LEG REG REVIEW GPAHU Edition 2017, 38th Issue December 13, 2017

SESSION DAYS ANNOUNCED FOR 2018

House                         Senate

January                       2,22,23,24                   2,22,23,24,29,30,31

February                      5,6,7                            5,6,7

March                          12,13,14                      19,20,21,26,27,28

April                           9,10,11,16,17,18,30    16,17,18,23,24,25,30

May                             1,2,22,23                     1,2,21,22,23

June:  Both in session 4,5,6,11,12,13,18,19,20,21,25,26,27,28,29  The House is in session June 30.

 

CHIP RENEWAL RETURNS TO NON-TRANSGENDER LANGUAGE

House Bill 1388 (Irvin-R-Huntington/Centre/Mifflin) started out as a simple reauthorization of the Children’s Health Insurance Program (CHIP) through 2019.  In the Senate, the bill became ensnarled in a feisty controversy on reversing Governor Wolf’s decision allowing CHIP monies to be spent for transgender transition.  This was rebuffed by the Senate Banking & Insurance Committee but was partially restored when the Senate changed language to only cover transgender counseling services.  The House has now reverted to a prior Printer’s Number.  This means that all the Senate language was stripped so that it is now again a simple bill.  There was a House amendment which gives the bill some flexibility.  Original language said that CHIP was re-authorized through December 31, 2019 or 90 days after Federal funding for CHIP ceases.  The amendment allows for an extension if the Federal Government authorizes funding beyond December 31, 2019.  Without HB 1388, CHIP would have  ‘sunset’ by the end of 2017.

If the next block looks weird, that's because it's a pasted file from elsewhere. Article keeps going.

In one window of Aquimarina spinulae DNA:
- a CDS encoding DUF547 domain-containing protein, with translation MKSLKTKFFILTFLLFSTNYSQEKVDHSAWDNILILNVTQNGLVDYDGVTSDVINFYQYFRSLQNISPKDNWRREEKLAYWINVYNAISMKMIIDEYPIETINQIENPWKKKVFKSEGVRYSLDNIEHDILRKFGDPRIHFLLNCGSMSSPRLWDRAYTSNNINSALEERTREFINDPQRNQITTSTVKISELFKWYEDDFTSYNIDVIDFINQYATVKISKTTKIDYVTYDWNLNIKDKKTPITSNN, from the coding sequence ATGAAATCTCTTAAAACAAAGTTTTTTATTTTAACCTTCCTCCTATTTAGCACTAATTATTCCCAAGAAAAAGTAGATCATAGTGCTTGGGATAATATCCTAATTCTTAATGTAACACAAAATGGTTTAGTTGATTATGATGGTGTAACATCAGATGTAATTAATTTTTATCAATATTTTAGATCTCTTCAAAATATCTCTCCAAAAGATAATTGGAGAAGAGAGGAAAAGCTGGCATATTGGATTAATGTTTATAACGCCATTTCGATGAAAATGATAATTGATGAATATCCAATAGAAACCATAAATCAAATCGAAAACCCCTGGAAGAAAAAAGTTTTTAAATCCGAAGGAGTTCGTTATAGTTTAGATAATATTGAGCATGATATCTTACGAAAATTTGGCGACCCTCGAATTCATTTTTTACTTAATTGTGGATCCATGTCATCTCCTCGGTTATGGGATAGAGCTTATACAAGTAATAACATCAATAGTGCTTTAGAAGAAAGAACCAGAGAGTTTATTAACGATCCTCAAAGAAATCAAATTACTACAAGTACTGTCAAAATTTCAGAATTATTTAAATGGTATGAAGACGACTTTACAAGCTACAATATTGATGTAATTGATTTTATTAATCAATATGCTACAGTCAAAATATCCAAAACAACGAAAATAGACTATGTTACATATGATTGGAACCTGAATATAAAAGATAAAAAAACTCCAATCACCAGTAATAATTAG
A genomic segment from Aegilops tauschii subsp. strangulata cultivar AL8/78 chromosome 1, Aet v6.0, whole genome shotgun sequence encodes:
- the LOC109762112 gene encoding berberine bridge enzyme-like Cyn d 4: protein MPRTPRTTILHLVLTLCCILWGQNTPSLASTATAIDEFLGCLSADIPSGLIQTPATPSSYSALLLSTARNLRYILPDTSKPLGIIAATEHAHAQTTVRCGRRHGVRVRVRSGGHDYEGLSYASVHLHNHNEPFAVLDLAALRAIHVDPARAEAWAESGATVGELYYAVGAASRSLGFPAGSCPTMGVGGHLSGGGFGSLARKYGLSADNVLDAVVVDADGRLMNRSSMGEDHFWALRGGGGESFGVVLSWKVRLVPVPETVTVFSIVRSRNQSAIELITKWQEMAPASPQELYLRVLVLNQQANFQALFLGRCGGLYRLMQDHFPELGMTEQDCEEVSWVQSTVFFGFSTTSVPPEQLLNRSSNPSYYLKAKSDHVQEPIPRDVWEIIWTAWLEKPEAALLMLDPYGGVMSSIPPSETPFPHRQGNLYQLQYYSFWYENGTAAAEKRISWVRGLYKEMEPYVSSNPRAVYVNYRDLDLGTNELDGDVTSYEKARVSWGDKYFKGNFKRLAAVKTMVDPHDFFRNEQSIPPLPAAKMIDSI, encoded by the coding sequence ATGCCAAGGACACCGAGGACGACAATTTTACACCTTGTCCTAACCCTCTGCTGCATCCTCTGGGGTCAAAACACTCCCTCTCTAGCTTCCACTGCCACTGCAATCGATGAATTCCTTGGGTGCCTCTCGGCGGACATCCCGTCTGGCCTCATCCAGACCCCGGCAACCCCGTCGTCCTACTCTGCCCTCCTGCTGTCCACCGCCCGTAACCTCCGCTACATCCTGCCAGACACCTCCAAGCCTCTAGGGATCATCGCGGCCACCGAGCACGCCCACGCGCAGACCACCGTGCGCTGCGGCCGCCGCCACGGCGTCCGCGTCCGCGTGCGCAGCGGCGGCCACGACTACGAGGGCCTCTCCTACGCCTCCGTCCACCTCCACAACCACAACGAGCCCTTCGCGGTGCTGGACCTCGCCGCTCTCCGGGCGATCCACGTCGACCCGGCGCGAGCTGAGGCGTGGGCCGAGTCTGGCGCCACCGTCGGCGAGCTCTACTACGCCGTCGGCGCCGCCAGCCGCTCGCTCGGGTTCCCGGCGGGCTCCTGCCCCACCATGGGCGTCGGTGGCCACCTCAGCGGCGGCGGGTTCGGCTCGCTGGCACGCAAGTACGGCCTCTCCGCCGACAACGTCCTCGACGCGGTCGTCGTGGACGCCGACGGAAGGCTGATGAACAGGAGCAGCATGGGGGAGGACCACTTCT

HB 1388 received Senate concurrence December 11 and the bill has gone to Governor Wolf.

 

HOUSE HEALTH TAKES UP BALANCE BILLING

On December 11, the House Health Committee reported out House Bill 1553 (Baker-R-Tioga/Potter).  It prevents “surprise billing” also known as “balance billing”, a situation that occurs when a patient goes to an in-network provider such as a hospital and the provider subcontracts services such as anesthesiology to a non-network provider.  The patient is hit with sometimes huge non-network bills.  HB 1553 requires in-network billing given the patient’s reasonable assumption that the range of services was in-network.  The bill is bipartisan with 20 Republican sponsors and 11 Democrats on the bill.  Noteworthy is the sponsorship by both majority and minority chairs of both the House Health and House Insurance Committees.  Its’ Senate counterpart is Senate Bill 678 (Schwank-D-Berks).

 

BUDGET REFORM BILLS CROWD HOUSE VOTING CALENDAR

On the active House calendar this week were six bills designed to improve the State Budget process.  One, House Bill 1940 (Reed-R-Indiana), says that a State Budget bill taking effect without the Governor’s signature (as happened in 2017) must not have spending levels exceeding revenue estimates.  The other bills are House Bill 1941, House Bill 1942, House Bill 1943, House Bill 944, and House Bill 1945.  Text and explanation memos may be found at www.legis.state.pa.us.

On December 12, all passed 116-76 with Democrats voting no.

 

 

 

 

DENTAL DIRECT PAYMENT BILL ON MOVE IN SENATE